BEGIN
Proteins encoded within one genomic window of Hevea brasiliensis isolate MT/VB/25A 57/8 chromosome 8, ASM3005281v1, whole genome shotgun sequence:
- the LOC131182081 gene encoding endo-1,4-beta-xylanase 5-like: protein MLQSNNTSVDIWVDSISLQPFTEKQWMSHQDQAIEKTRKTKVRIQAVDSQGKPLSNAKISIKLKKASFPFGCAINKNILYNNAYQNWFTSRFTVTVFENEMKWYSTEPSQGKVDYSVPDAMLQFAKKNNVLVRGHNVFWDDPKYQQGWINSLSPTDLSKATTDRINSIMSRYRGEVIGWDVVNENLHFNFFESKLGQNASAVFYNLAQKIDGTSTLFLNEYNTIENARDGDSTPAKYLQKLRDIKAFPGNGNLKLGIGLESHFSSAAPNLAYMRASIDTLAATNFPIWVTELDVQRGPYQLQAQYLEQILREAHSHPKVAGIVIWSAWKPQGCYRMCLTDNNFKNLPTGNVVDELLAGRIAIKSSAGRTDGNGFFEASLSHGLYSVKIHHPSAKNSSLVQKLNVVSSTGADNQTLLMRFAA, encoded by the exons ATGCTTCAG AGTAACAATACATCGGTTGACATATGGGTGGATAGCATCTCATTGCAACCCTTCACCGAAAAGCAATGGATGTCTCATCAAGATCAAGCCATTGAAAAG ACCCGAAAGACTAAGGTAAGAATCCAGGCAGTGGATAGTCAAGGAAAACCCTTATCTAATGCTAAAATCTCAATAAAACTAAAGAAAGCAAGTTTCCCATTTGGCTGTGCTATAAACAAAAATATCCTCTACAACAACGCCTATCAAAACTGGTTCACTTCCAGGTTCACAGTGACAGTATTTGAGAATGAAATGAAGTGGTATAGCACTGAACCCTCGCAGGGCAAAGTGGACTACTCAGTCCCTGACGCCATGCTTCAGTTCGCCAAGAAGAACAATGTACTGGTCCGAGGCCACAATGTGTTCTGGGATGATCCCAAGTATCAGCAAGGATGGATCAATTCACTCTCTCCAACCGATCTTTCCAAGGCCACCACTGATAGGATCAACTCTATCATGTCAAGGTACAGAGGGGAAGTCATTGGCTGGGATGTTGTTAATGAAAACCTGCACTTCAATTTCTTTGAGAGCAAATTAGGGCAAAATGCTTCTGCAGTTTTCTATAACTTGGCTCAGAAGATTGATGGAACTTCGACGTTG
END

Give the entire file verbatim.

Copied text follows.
Proteins encoded within one genomic window of Hevea brasiliensis isolate MT/VB/25A 57/8 chromosome 8, ASM3005281v1, whole genome shotgun sequence:
- the LOC131182081 gene encoding endo-1,4-beta-xylanase 5-like: protein MLQSNNTSVDIWVDSISLQPFTEKQWMSHQDQAIEKTRKTKVRIQAVDSQGKPLSNAKISIKLKKASFPFGCAINKNILYNNAYQNWFTSRFTVTVFENEMKWYSTEPSQGKVDYSVPDAMLQFAKKNNVLVRGHNVFWDDPKYQQGWINSLSPTDLSKATTDRINSIMSRYRGEVIGWDVVNENLHFNFFESKLGQNASAVFYNLAQKIDGTSTLFLNEYNTIENARDGDSTPAKYLQKLRDIKAFPGNGNLKLGIGLESHFSSAAPNLAYMRASIDTLAATNFPIWVTELDVQRGPYQLQAQYLEQILREAHSHPKVAGIVIWSAWKPQGCYRMCLTDNNFKNLPTGNVVDELLAGRIAIKSSAGRTDGNGFFEASLSHGLYSVKIHHPSAKNSSLVQKLNVVSSTGADNQTLLMRFAA, encoded by the exons ATGCTTCAG AGTAACAATACATCGGTTGACATATGGGTGGATAGCATCTCATTGCAACCCTTCACCGAAAAGCAATGGATGTCTCATCAAGATCAAGCCATTGAAAAG ACCCGAAAGACTAAGGTAAGAATCCAGGCAGTGGATAGTCAAGGAAAACCCTTATCTAATGCTAAAATCTCAATAAAACTAAAGAAAGCAAGTTTCCCATTTGGCTGTGCTATAAACAAAAATATCCTCTACAACAACGCCTATCAAAACTGGTTCACTTCCAGGTTCACAGTGACAGTATTTGAGAATGAAATGAAGTGGTATAGCACTGAACCCTCGCAGGGCAAAGTGGACTACTCAGTCCCTGACGCCATGCTTCAGTTCGCCAAGAAGAACAATGTACTGGTCCGAGGCCACAATGTGTTCTGGGATGATCCCAAGTATCAGCAAGGATGGATCAATTCACTCTCTCCAACCGATCTTTCCAAGGCCACCACTGATAGGATCAACTCTATCATGTCAAGGTACAGAGGGGAAGTCATTGGCTGGGATGTTGTTAATGAAAACCTGCACTTCAATTTCTTTGAGAGCAAATTAGGGCAAAATGCTTCTGCAGTTTTCTATAACTTGGCTCAGAAGATTGATGGAACTTCGACGTTG